Sarawak helped Malaysia to develop and was always behind the federal government in whatever crisis the nation was facing. When the alliance government led by UMNO did not have the two-thirds majority in Parliament to amend the Federal Constitution, a Sarawak political party on 11 February, 1977 came to its rescue by joining the federal government. With this, the federal government hurriedly amended the Federal Constitution which effectively sealed the mouths of Malaysians to speak on issues considered sensitive, such as grants for scholarships, permits or licences, reservation of places in the public service and citizenship rights granted to immigrants and the control of or reservation of educational opportunities in educational institutions.
But the amendments and some provisions of the Federal Constitution, do not accord “special position” of natives to Ibans and Bidayuhs, although they are the undisputed largest indigenous races in Sarawak, as they are not categorized as “native” under Article 161A(7) of the Federal Constitution. Therefore, the safeguard of the special position allowed to natives under Article 153 read with Article 153(9A) of the Federal Constitution is not available to the Ibans and Bidayuhs although other indigenous races such as kayans, kelabits, kenyahs, kedayans, punans, lisums, malays and melanos, etc., are natives of Sarawak. No little wonder that I used to receive complaints from the Ibans and Bidayuhs in Sarawak that there are only three recognizable races are found in Malaysia, that is, Malays, Chinese and Indians and others. Who are the others? How could NEP had benefited the Ibans and Bidayuhs, then, when the Federal Constitution does not recognize them?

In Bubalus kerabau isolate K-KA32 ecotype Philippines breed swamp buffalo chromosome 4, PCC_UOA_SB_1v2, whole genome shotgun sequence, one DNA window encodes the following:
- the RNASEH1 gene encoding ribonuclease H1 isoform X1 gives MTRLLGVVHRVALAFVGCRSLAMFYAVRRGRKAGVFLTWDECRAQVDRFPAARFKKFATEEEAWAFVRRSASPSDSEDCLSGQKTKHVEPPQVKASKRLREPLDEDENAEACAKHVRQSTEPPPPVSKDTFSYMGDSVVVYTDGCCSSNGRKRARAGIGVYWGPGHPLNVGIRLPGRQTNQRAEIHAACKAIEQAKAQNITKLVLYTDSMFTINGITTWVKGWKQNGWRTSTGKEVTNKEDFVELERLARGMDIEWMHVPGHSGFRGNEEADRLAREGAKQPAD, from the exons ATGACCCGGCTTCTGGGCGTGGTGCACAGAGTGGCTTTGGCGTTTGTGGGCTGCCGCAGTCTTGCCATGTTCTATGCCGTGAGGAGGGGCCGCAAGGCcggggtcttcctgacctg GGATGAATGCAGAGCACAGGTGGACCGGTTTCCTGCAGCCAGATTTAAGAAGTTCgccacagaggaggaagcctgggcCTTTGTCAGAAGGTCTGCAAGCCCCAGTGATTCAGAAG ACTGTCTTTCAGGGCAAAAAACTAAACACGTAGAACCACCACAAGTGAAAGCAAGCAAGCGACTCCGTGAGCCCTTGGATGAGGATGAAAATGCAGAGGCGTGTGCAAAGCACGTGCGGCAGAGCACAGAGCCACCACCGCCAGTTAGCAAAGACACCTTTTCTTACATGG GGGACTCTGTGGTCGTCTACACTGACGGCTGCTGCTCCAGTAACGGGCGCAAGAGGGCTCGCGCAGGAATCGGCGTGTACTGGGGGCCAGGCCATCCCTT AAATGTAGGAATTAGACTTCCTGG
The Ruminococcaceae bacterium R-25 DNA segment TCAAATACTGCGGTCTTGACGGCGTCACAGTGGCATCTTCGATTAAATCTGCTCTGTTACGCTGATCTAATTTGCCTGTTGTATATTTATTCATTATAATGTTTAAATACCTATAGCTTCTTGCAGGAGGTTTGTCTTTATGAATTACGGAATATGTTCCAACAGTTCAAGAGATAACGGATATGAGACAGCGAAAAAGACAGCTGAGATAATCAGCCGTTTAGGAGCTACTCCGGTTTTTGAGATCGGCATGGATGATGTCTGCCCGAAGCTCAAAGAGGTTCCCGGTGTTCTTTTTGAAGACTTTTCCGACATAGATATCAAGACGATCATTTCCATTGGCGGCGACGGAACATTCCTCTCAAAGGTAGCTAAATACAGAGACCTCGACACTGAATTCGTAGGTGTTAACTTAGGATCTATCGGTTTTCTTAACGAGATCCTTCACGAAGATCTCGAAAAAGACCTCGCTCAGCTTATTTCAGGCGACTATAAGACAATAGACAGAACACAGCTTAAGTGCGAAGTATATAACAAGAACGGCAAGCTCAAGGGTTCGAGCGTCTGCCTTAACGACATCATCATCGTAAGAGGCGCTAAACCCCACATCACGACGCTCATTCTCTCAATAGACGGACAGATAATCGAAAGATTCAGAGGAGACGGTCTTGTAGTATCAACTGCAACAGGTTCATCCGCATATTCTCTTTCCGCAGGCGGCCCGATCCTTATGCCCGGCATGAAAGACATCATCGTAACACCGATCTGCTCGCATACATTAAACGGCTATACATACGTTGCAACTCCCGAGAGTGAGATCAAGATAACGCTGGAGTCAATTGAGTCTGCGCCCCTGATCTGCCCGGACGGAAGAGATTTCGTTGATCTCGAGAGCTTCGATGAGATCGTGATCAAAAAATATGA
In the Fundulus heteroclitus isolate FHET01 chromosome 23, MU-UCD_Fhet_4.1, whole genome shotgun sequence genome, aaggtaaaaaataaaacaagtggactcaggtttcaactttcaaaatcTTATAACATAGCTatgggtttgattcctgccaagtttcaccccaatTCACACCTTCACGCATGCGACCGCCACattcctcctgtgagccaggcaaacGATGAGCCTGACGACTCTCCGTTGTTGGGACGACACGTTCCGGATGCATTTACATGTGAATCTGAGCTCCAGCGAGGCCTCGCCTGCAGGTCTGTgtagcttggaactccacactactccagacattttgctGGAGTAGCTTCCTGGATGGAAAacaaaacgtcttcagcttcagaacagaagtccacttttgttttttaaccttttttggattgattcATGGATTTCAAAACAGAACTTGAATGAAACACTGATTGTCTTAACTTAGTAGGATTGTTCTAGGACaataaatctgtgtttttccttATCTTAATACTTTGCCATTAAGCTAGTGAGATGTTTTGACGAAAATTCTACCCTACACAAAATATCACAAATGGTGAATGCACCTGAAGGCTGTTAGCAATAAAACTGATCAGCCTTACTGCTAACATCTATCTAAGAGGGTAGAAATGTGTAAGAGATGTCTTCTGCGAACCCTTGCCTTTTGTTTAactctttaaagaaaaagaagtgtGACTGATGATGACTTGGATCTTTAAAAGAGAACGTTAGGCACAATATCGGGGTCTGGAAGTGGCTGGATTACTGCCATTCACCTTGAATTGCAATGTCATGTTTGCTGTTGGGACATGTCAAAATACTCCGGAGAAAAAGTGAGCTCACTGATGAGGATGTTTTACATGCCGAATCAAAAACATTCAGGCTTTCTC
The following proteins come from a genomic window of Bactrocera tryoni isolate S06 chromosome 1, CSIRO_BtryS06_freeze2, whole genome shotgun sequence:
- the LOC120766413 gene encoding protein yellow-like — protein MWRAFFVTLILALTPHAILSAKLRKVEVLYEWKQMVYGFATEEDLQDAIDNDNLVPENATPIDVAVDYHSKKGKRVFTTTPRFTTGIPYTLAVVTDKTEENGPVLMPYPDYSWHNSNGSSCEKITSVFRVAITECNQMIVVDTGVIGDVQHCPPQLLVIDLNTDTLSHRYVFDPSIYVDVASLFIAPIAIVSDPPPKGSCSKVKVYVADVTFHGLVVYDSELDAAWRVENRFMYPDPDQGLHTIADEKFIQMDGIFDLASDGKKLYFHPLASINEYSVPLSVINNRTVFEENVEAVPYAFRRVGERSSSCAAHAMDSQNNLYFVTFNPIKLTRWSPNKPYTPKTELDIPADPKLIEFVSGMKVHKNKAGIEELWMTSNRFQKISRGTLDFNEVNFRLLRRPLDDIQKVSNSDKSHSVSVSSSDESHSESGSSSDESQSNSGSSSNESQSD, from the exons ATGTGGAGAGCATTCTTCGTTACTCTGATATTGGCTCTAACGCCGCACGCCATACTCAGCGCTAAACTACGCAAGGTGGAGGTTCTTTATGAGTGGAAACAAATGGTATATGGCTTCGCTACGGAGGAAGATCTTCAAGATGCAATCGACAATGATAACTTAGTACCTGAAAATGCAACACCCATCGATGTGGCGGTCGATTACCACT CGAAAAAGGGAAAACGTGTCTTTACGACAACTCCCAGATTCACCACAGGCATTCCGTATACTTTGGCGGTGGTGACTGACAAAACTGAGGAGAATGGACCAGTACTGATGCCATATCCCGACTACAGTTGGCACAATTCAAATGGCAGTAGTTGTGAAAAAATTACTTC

I had also look in the Kuching High Court Library the Sarawak Interpretation Ordinance for the definition of the word, “native” and could not find the definition to include Land Dayaks and Sea Dayaks, but only those races aforesaid mentioned in Article 161A of the Federal Constitution, although these races, Land Dayaks and Sea Dayaks appeared in the Federal Constitution. It seems that these two races, Land Dayaks and Sea Dayaks are non-existent races of Sarawak!
So this much was what the federal leaders knew about Sarawak! Maybe, they knew, but, had wanted it that way.
From then on after the Federal Constitution was amended, the UMNO led government in Malaysia was able to dictate Sarawak rights with little or no opposition at all.